Analysis: Wins and losses for Hassan in her second year as governor
Governor Maggie Hassan
(SAMANTHA GORESH / Monitor staff)
FILE - In this April 16, 2013 file photo, Gov. Maggie Hassan, D-N.H., leaves a joint House panel public hearing at the Statehouse in Concord, N.H., after urging them to pass a bill to license a single casino in New Hampshire. Although the senate passed the bill, the House killed it, making it one of New Hampshire's top stories of the year. (AP Photo/Jim Cole, File)
Ask Gov. Maggie Hassan what her priorities are and you’ll get a laser-focused answer: moving the economy in the “right direction,” “expanding opportunity” for the middle class and helping “innovative businesses” create jobs.
In an interview with the Monitor to discuss the year’s successes and setbacks, Hassan continuously pivoted back to all three, whether she was talking about Medicaid expansion, fixing the Medicaid Enhancement Tax problem or the failure to raise the minimum wage. With an election coming up, it’s clear that Hassan has her message locked down.
But Hassan laid out more expansion priorities than those three quick sound bites in her State of the State address in February, in which she looked back on her successes in year one and outlined the road map for year
two. Nearly seven months and 742 bills later, Hassan’s second year in office was largely marked by making headway on major initiatives that she wasn’t able to accomplish last year, such as Medicaid expansion, and by her response to a lawsuit from state hospitals over a multimillion-dollar tax.
“Despite the fact that you have a divided government, you haven’t had a stalemate in Concord. On the whole, I think that’s a plus for her,” said Dante Scala, a political scientist at the University of New Hampshire.
New Hampshire lawmakers left November’s special session on Medicaid expansion without a deal and with a lot of frustration. But sometime between then and February, six senators reached a deal just in time for Hassan’s State of the State address. It was a deal that looked similar to one proposed in November, but the bipartisan group of senators that created it presented it in a way that let both sides take some credit.
It’s unclear what role Hassan played in crafting the final deal, as she was far less vocal about a solution than she had been in November, when she held rallies in the communities of Republican senators considered to be swing votes. When asked earlier this month, she didn’t take full credit for the plan but instead praised the bipartisan cooperation that led to it.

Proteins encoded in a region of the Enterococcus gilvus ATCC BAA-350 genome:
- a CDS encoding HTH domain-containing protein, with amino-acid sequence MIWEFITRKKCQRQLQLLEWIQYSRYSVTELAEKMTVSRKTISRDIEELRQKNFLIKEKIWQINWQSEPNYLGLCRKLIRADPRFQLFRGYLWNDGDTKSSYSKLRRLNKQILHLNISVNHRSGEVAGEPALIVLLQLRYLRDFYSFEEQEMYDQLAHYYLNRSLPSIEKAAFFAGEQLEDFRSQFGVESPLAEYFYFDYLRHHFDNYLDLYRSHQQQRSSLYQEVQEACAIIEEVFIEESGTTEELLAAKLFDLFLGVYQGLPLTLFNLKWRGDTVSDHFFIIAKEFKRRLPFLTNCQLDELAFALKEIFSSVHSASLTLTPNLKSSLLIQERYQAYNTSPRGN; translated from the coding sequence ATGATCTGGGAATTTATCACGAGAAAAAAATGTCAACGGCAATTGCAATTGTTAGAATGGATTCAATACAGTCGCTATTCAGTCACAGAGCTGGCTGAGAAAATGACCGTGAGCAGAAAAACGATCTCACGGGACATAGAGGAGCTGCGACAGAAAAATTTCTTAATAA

“What I am most pleased about is that we’ve been able, over the past year, to come together to solve problems the New Hampshire way, and I think that Medicaid expansion is a great example of that,” Hassan said. “It took a lot of conversation, a lot of educating each other about what was important to our constituents and to our providers. I’m just delighted we were able to get it done.”
Hassan offered a similar, tempered analysis of the agreement over the Medicaid Enhancement Tax settlement, which kept the state from facing a multimillion budget hole. Much of the deal-making happened behind the scenes, and 25 of the state’s 26 hospitals decided not to pursue the lawsuit in exchange for more money back to cover uncompensated and charity care. The state will have between $45 million and $95 million less in the next biennium, which is substantially less than the loss without a solution. Through the months of uncertainty, Hassan never offered a solution publicly. But it was Hassan who confidently announced a settlement deal to lawmakers, looking as if she drove the process.
“What I kept doing with leaders in the executive branch was really trying to keep people talking, trying to provide a variety of options and ways we might go at this issue,” Hassan said. “But it was important that we worked with our legislative colleagues, too, and at the end of the day, I’m very pleased that we were able to get it done.”
Ask Senate President Chuck Morse, a Salem Republican, and it was really the Senate that drove the conversation on both of these issues. Through the year, Morse was often more vocal than Hassan when it came to stating opinions and taking credit.